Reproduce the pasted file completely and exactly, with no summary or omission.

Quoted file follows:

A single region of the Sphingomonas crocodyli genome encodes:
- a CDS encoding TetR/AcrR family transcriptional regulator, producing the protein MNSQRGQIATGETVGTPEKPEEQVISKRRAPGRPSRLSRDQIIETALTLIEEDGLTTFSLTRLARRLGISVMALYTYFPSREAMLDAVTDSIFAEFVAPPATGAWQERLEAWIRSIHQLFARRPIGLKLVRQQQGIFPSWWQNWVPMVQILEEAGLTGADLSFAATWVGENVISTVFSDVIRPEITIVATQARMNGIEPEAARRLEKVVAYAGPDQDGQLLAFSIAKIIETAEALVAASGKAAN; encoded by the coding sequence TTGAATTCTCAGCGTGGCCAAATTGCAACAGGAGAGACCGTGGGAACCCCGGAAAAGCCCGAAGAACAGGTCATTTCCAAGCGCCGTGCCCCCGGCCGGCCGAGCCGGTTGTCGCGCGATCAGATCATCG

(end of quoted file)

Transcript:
A single region of the Sphingomonas crocodyli genome encodes:
- a CDS encoding TetR/AcrR family transcriptional regulator, producing the protein MNSQRGQIATGETVGTPEKPEEQVISKRRAPGRPSRLSRDQIIETALTLIEEDGLTTFSLTRLARRLGISVMALYTYFPSREAMLDAVTDSIFAEFVAPPATGAWQERLEAWIRSIHQLFARRPIGLKLVRQQQGIFPSWWQNWVPMVQILEEAGLTGADLSFAATWVGENVISTVFSDVIRPEITIVATQARMNGIEPEAARRLEKVVAYAGPDQDGQLLAFSIAKIIETAEALVAASGKAAN; encoded by the coding sequence TTGAATTCTCAGCGTGGCCAAATTGCAACAGGAGAGACCGTGGGAACCCCGGAAAAGCCCGAAGAACAGGTCATTTCCAAGCGCCGTGCCCCCGGCCGGCCGAGCCGGTTGTCGCGCGATCAGATCATCG